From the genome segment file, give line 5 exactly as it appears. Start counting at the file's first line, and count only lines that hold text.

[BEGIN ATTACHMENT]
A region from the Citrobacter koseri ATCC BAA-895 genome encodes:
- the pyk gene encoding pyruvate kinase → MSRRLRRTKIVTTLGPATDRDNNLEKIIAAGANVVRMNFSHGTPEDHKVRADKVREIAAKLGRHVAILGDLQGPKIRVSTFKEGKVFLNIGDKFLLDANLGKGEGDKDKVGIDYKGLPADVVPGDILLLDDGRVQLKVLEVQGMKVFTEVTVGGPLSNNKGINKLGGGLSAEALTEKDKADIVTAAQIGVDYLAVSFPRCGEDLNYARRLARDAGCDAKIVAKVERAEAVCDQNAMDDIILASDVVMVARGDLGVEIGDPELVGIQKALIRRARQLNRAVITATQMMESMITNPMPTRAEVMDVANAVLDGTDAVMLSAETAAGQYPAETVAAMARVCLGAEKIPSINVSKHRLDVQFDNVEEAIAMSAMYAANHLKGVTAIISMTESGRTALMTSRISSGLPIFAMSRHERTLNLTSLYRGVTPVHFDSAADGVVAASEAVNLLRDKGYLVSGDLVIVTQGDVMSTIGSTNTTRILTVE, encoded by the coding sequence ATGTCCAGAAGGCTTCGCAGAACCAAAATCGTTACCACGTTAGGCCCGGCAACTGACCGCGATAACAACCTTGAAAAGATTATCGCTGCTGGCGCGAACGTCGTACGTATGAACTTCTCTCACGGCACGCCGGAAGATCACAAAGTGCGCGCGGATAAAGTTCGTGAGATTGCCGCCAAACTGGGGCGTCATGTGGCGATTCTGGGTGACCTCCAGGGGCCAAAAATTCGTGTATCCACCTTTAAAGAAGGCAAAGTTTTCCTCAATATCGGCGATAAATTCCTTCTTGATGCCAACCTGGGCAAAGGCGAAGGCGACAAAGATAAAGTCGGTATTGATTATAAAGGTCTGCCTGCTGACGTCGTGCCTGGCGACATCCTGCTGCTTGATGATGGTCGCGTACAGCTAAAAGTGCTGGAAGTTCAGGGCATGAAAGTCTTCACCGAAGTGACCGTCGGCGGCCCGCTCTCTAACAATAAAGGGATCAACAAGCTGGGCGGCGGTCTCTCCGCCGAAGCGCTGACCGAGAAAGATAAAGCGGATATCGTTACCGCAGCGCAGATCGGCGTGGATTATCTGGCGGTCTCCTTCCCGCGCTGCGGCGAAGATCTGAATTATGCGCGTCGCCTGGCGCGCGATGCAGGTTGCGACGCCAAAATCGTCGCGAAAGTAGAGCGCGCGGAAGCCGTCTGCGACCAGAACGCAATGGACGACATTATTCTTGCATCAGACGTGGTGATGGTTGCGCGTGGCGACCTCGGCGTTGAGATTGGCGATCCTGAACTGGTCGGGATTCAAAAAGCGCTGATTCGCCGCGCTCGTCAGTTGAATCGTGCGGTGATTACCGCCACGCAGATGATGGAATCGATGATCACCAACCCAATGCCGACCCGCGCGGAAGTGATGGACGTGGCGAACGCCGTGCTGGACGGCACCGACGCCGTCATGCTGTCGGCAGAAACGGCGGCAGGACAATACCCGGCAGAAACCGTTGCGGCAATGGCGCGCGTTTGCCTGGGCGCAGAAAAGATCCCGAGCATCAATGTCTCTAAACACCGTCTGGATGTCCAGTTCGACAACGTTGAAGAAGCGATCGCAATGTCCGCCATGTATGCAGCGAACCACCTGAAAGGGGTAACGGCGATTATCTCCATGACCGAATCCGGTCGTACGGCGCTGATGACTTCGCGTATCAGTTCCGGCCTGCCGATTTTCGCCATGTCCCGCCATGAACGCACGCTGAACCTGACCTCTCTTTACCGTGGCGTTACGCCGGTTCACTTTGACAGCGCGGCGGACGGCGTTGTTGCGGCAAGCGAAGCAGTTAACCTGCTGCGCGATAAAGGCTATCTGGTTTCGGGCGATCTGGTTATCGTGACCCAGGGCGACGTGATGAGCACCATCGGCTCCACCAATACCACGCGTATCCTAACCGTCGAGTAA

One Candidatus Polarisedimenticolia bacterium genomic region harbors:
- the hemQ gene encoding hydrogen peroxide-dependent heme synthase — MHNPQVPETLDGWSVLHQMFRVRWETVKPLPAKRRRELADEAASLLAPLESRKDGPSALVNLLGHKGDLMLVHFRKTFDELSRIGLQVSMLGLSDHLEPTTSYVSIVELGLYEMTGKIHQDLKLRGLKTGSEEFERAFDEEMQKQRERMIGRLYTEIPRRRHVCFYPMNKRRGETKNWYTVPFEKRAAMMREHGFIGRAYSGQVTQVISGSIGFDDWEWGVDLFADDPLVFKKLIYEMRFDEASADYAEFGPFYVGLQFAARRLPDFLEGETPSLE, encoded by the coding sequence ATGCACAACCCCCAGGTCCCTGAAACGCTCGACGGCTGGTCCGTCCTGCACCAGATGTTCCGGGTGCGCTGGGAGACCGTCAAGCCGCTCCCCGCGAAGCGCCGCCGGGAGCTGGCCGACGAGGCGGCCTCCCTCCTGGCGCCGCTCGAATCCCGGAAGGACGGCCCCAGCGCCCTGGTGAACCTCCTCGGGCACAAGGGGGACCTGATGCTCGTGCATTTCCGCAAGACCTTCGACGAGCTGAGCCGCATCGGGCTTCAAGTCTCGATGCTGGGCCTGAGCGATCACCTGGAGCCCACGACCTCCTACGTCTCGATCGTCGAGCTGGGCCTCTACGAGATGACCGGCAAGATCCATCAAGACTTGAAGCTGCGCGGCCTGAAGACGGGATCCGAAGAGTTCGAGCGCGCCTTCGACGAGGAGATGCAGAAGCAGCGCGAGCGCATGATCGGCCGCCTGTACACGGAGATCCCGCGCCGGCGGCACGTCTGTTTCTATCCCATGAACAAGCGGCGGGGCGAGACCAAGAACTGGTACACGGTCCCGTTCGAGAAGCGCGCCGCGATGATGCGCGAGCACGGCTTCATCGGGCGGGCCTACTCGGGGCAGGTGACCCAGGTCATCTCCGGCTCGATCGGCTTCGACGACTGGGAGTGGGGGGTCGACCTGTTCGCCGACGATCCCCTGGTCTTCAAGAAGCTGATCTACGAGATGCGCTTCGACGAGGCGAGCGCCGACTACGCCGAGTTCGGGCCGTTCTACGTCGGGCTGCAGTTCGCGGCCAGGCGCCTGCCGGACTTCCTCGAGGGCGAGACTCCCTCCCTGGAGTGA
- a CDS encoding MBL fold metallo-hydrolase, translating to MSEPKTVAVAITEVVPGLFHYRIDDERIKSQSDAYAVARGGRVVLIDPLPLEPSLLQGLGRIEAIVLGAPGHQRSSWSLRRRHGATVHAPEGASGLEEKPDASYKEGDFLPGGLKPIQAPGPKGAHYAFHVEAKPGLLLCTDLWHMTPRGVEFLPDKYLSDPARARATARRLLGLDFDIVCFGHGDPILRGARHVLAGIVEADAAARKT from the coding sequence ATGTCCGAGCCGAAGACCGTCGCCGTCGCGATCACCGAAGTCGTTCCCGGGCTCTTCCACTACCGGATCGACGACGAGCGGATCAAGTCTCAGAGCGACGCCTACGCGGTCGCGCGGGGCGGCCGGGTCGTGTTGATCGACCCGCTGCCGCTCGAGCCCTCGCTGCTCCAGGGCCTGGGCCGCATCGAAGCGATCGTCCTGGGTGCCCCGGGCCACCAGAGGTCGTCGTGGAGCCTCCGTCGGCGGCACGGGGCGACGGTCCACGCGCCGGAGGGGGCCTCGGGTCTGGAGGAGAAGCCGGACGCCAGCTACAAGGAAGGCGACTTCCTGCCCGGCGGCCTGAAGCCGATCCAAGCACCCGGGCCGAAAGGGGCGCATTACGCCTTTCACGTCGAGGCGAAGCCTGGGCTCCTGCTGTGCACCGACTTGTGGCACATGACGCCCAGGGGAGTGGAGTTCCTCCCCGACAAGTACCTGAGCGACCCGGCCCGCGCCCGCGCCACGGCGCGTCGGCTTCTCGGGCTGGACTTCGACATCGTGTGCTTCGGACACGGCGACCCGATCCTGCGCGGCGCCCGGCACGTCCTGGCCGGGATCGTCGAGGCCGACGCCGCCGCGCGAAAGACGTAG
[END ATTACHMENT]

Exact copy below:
- a CDS encoding MBL fold metallo-hydrolase, translating to MSEPKTVAVAITEVVPGLFHYRIDDERIKSQSDAYAVARGGRVVLIDPLPLEPSLLQGLGRIEAIVLGAPGHQRSSWSLRRRHGATVHAPEGASGLEEKPDASYKEGDFLPGGLKPIQAPGPKGAHYAFHVEAKPGLLLCTDLWHMTPRGVEFLPDKYLSDPARARATARRLLGLDFDIVCFGHGDPILRGARHVLAGIVEADAAARKT from the coding sequence ATGTCCGAGCCGAAGACCGTCGCCGTCGCGATCACCGAAGTCGTTCCCGGGCTCTTCCACTACCGGATCGACGACGAGCGGATCAAGTCTCAGAGCGACGCCTACGCGGTCGCGCGGGGCGGCCGGGTCGTGTTGATCGACCCGCTGCCGCTCGAGCCCTCGCTGCTCCAGGGCCTGGGCCGCATCGAAGCGATCGTCCTGGGTGCCCCGGGCCACCAGAGGTCGTCGTGGAGCCTCCGTCGGCGGCACGGGGCGACGGTCCACGCGCCGGAGGGGGCCTCGGGTCTGGAGGAGAAGCCGGACGCCAGCTACAAGGAAGGCGACTTCCTGCCCGGCGGCCTGAAGCCGATCCAAGCACCCGGGCCGAAAGGGGCGCATTACGCCTTTCACGTCGAGGCGAAGCCTGGGCTCCTGCTGTGCACCGACTTGTGGCACATGACGCCCAGGGGAGTGGAGTTCCTCCCCGACAAGTACCTGAGCGACCCGGCCCGCGCCCGCGCCACGGCGCGTCGGCTTCTCGGGCTGGACTTCGACATCGTGTGCTTCGGACACGGCGACCCGATCCTGCGCGGCGCCCGGCACGTCCTGGCCGGGATCGTCGAGGCCGACGCCGCCGCGCGAAAGACGTAG